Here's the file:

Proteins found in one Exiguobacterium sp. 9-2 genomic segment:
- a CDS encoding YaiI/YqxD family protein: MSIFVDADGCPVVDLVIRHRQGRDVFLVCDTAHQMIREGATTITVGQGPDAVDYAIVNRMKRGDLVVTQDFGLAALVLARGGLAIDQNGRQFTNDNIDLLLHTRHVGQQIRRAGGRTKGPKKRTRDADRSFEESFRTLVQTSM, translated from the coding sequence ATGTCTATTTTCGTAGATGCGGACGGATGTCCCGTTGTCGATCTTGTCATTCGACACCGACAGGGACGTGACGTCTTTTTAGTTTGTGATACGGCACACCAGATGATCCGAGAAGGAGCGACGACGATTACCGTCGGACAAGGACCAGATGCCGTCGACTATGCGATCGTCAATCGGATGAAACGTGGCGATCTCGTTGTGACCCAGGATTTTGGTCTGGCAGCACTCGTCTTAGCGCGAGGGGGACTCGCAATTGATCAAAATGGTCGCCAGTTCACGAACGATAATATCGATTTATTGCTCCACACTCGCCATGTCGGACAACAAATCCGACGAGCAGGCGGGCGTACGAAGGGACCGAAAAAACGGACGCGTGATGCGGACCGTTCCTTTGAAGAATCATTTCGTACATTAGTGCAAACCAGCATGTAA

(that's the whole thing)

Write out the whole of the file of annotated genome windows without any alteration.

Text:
Proteins found in one Exiguobacterium sp. 9-2 genomic segment:
- a CDS encoding YaiI/YqxD family protein: MSIFVDADGCPVVDLVIRHRQGRDVFLVCDTAHQMIREGATTITVGQGPDAVDYAIVNRMKRGDLVVTQDFGLAALVLARGGLAIDQNGRQFTNDNIDLLLHTRHVGQQIRRAGGRTKGPKKRTRDADRSFEESFRTLVQTSM, translated from the coding sequence ATGTCTATTTTCGTAGATGCGGACGGATGTCCCGTTGTCGATCTTGTCATTCGACACCGACAGGGACGTGACGTCTTTTTAGTTTGTGATACGGCACACCAGATGATCCGAGAAGGAGCGACGACGATTACCGTCGGACAAGGACCAGATGCCGTCGACTATGCGATCGTCAATCGGATGAAACGTGGCGATCTCGTTGTGACCCAGGATTTTGGTCTGGCAGCACTCGTCTTAGCGCGAGGGGGACTCGCAATTGATCAAAATGGTCGCCAGTTCACGAACGATAATATCGATTTATTGCTCCACACTCGCCATGTCGGACAACAAATCCGACGAGCAGGCGGGCGTACGAAGGGACCGAAAAAACGGACGCGTGATGCGGACCGTTCCTTTGAAGAATCATTTCGTACATTAGTGCAAACCAGCATGTAA